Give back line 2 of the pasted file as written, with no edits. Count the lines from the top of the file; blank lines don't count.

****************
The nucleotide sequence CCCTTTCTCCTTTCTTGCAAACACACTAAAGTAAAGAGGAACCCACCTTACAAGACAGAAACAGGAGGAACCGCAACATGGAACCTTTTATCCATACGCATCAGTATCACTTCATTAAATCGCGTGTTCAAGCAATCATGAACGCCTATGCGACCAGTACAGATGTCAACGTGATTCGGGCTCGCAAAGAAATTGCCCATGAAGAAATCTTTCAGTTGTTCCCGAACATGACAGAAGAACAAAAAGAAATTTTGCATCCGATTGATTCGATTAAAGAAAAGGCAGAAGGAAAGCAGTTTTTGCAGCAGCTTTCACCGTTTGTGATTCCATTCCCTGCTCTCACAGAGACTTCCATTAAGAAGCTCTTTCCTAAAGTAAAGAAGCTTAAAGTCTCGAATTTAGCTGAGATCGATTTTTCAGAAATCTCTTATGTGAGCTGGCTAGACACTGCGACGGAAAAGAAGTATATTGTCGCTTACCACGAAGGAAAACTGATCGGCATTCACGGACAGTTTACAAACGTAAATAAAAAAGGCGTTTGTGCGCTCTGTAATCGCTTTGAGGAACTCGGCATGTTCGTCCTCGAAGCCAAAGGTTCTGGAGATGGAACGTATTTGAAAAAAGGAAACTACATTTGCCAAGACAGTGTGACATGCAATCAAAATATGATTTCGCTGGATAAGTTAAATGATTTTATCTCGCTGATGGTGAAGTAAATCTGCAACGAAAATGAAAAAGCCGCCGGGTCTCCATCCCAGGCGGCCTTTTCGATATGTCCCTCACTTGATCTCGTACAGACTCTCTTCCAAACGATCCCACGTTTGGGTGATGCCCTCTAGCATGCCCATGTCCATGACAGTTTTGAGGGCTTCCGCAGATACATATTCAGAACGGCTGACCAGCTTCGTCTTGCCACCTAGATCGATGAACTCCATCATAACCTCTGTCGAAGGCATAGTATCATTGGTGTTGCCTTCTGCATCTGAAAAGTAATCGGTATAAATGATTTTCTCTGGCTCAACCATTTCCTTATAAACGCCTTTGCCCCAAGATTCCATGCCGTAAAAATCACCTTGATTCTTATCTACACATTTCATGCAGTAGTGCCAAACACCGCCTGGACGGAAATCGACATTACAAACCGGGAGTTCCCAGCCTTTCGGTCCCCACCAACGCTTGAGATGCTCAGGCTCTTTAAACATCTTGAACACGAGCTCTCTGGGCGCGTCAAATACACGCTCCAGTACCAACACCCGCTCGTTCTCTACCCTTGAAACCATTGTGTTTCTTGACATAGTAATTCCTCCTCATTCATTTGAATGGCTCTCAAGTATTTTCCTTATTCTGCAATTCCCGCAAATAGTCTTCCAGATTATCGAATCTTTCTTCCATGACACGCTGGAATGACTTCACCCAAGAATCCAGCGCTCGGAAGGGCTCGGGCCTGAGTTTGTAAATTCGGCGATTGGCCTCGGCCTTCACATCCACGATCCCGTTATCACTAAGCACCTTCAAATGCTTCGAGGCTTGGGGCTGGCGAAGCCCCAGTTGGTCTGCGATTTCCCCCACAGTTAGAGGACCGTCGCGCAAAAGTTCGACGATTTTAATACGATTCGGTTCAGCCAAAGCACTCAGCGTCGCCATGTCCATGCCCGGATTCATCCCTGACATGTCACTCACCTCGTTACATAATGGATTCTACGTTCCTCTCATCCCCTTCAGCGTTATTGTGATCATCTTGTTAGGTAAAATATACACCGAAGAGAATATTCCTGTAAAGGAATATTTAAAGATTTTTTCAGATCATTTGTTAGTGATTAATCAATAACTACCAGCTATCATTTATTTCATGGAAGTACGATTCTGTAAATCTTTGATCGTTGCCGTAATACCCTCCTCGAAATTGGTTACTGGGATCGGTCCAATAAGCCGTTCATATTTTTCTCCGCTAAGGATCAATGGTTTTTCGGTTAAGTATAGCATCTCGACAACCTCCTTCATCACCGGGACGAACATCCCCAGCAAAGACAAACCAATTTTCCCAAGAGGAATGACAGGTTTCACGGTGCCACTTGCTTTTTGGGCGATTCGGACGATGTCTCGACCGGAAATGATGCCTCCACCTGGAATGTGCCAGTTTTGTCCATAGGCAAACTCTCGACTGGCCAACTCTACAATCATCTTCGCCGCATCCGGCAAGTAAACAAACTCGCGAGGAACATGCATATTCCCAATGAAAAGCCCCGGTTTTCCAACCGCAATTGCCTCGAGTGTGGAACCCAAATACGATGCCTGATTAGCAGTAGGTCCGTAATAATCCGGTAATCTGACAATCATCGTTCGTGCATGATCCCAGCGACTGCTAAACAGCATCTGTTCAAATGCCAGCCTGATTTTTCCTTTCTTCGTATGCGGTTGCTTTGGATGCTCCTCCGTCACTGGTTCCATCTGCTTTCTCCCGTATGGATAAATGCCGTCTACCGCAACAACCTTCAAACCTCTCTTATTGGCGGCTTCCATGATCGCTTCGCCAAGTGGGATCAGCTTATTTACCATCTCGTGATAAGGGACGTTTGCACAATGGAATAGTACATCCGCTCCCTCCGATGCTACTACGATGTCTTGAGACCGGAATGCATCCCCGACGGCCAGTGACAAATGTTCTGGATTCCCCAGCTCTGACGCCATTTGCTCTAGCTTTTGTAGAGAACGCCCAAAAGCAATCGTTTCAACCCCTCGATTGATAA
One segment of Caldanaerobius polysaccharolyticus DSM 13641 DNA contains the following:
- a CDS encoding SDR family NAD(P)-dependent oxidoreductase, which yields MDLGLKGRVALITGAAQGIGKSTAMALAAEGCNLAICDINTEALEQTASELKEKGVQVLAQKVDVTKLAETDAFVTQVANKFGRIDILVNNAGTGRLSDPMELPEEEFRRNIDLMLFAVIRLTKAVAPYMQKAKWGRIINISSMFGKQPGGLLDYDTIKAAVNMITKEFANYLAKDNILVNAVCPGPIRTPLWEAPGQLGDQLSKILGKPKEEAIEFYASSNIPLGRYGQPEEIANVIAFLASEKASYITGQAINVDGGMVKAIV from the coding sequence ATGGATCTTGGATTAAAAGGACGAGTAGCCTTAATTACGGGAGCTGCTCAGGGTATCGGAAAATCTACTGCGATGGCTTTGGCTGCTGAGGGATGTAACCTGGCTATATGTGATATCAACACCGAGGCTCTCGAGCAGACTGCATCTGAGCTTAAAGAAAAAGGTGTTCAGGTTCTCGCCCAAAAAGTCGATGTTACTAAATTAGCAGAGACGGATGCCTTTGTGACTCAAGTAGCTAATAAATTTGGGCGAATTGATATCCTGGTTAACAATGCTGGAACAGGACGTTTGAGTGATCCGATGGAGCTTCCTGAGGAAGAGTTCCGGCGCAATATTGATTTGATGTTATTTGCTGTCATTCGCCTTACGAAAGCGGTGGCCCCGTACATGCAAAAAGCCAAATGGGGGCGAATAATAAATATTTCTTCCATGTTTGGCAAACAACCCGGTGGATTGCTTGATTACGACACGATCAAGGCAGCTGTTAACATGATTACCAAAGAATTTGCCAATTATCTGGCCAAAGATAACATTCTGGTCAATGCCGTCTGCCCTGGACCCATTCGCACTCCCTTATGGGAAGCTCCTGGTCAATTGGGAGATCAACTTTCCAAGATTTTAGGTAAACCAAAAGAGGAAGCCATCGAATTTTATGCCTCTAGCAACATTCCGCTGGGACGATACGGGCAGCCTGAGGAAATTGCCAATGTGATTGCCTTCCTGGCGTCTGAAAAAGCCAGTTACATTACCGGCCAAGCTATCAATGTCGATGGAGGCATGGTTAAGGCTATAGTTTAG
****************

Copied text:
One segment of Caldanaerobius polysaccharolyticus DSM 13641 DNA contains the following: